Just minutes from the San Fernando Valley on Little Tujunga Canyon Road, past horse ranches and mountain pinnacles, is the top of Dillon Divide and Pacoima Canyon. A tunnel that used to divert water from a placer gold prospect sits at the bottom along the river. The tunnel is open and still has a stream running through it. It’s a quick and easy adventure with just enough elevation for a nice sunset hike.
UPDATED 8/23/12: Added video of Dutch Louie Tunnel.
- 4.5 miles roundtrip to the tunnel
- A quick hike to escape and a better alternative (in my opinion) to Eaton and Runyon Canyons
- Great views of Little Tujunga Canyon and Dillon Divide
- Several stream crossings, and a stream running through the tunnel requires shoes getting wet
Streetview of trail head:
Video of the Dutch Louie Tunnel:
There is parking available alongside the road and a white gate. A water tower is a short jaunt uphill from there (you’ll see it pulling up but not from the actual parking area), which offers a perfect vantage of either side of the divide. This area has several fire roads that traverse ridges of chaparral, including the Kagel Truck Trail, but the one we’re interested in is Forest Route 4N35, or Pacoima road.
Display your Adventure Pass and follow the dirt road until it bisects with a smaller trail on the left, marked by a steal pole. The trail becomes much more intimate than the dirt road, but is well graded and maintained. You’ll notice scat piles in the middle of the trail-big cats are known to be in the area. The skeleton of a mountain lion confirms this in the canyon below, but I have not personally seen one and I have hiked this trail many times (morning, noon, and night), since I live nearby. The key to facing a big cat is to act big yourself and make lots of noise, unless there are cubs. That’s what the experts will tell you.
I’ve met a man named Garren on the trail several times; he voluntarily maintains the trail on weekends. If you see him, say hi. He has told me that this trail was where he learned to drive, as it used to be a road that went to Mt. Gleason. If you look closely, it appears that some of the rocks bare the evidence of this road. On one crop of rocks, blue sign paint remains fragmented from the nearby fault. There are reports that a car’s axle is in the riverbed, but I have not personally seen it.
The climate is comfortable and shaded at the canyon floor. A clear trail is blazed with cairns. The tunnel is another 15-20 minutes upstream on the left canyon wall. It is partially hidden by a tree, but you should hear the small waterfall at the entrance when you’re close. There is also a large boulder next to the trail that has a long white-painted line on it. Follow the line to the left canyon wall.
In September, when the water is low, I’ve noticed that spiders like to hang out in this tunnel. It seems to be the time of year when they are mating and are found in large clusters. I don’t recommend going into the tunnel at this time of year, unless you want to get friendly with them. After the rains come in winter, the rest of the year is fine.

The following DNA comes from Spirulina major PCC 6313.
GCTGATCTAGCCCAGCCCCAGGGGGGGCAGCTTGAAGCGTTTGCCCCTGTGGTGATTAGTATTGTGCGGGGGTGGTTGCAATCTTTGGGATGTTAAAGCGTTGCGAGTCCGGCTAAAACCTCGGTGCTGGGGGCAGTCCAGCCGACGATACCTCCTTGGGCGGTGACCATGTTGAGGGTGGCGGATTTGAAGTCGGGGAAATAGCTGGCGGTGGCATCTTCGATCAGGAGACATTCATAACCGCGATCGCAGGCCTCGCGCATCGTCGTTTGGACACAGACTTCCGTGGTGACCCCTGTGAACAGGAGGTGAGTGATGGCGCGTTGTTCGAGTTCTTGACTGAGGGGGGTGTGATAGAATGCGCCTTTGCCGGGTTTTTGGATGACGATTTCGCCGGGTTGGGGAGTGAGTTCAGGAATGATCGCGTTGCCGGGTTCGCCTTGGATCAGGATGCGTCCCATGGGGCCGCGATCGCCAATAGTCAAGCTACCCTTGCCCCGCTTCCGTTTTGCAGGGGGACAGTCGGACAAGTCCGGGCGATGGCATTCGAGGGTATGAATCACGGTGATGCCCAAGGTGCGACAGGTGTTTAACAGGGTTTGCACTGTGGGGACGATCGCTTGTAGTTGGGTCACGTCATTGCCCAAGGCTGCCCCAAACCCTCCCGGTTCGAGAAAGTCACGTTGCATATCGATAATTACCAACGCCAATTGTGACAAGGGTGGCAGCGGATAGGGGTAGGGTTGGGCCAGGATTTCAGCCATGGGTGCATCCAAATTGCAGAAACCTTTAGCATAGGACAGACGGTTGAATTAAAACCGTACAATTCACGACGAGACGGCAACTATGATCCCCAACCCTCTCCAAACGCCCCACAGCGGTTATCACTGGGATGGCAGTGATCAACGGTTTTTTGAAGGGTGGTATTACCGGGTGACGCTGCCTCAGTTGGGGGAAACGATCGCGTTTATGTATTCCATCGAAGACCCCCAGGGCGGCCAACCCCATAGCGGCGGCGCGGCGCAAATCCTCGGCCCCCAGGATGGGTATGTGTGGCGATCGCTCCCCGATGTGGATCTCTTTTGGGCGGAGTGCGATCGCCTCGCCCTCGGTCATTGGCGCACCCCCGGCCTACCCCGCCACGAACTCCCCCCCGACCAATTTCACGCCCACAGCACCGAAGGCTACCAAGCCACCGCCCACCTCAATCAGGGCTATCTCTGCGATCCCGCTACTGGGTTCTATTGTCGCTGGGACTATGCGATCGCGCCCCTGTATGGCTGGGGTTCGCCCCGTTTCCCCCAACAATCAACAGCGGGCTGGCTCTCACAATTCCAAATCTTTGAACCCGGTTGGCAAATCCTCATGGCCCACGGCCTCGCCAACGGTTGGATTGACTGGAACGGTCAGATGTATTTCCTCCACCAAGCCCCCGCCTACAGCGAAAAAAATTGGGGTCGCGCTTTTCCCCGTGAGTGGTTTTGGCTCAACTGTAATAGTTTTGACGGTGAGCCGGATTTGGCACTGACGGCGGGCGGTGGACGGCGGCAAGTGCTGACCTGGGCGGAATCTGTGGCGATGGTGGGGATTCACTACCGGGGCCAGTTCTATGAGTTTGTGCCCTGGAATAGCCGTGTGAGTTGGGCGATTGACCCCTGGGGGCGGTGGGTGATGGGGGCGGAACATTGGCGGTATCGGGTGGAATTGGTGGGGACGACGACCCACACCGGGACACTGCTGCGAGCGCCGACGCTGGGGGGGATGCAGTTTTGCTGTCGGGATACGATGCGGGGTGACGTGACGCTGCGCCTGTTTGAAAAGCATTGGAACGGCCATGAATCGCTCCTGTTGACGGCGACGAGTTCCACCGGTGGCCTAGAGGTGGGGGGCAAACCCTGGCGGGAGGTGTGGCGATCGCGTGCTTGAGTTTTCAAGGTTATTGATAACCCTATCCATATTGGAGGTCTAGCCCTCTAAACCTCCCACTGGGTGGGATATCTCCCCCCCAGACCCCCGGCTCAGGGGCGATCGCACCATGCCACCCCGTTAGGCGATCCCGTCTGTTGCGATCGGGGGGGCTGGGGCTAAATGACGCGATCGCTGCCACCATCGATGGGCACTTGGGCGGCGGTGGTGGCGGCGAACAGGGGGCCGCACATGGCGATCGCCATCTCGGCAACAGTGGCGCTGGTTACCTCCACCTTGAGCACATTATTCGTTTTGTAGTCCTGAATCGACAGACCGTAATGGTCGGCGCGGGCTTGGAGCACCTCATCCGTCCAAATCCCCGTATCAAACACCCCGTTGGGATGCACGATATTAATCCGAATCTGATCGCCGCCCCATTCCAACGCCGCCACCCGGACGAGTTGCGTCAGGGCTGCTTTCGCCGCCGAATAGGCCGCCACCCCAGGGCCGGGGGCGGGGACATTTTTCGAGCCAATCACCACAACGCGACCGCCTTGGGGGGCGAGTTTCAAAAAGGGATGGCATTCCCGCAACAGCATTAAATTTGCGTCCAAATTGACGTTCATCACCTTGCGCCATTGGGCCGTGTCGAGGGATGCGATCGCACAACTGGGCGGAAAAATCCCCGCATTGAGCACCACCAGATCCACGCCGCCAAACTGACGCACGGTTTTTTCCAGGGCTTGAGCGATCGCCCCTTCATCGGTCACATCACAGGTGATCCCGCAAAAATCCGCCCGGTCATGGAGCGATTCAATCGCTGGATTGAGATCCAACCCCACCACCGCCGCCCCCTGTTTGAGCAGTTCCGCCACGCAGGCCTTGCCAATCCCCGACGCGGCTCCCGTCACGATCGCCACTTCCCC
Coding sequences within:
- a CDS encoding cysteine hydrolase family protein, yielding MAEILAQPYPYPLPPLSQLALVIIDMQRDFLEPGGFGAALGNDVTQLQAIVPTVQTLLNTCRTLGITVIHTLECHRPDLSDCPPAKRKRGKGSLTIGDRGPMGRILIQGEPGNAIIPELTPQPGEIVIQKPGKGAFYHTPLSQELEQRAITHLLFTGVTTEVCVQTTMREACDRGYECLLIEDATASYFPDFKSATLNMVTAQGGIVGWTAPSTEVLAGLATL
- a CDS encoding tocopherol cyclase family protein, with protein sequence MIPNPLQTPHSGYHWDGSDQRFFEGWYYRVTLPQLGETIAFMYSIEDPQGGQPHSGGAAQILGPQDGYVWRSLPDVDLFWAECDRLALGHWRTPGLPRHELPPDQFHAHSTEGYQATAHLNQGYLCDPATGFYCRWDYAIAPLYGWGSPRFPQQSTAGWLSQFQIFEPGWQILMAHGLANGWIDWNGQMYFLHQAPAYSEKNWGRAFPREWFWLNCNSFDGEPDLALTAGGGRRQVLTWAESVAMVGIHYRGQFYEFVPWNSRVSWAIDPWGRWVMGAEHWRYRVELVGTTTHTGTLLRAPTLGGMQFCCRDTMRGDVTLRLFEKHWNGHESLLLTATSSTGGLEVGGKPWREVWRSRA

It’s about 200 feet deep, but forks halfway in. Both channels are blocked. On a topo map, you’ll notice that this tunnel originally cut off a bend in the river. The gold was not extracted from the tunnel itself, but it was used to divert the stream. This area is called Dutch Louie Flat, named after the prospector who discovered placers in the stream bed and recovered several thousand dollars worth of gold. The Denver Mining Company worked the material just above bedrock in the dry riverbed. Today, you’ll see plenty of black sand where gold is usually found. I’ve panned with a sluice and haven’t found anything, but it might still be worth a shot. Just call me when you strike it rich. Fair’s fair?
Return the way you came. I love doing this hike in late afternoon light. If you’re looking out for it, you may notice bullet casings and other manmade items on the trail from careless visitors. If you find your pockets empty or room in your pack, please pick up some of this debris. It isn’t an epidemic (like Eaton Canyon), yet, but let’s make an effort to take care of the trail. I know Garren, myself, and many others would appreciate your help.
So, I like to conclude with a little piece of information at the bottom, to thank those who have paid attention and read the whole thing in this age of popcorn brains. There is poison oak in a couple of patches on the edge of the trail, both on the way down to the canyon and in the canyon itself. You might want to spare yourself the agony by keeping your eyes peeled to keep your skin from peeling later.
Take care of the place. It’s my backyard and yours too. A bit farther beyond Dagger Flat, the Station Fire has consumed the area and is unstable, at best. I recommend limiting your stay to the unburned areas.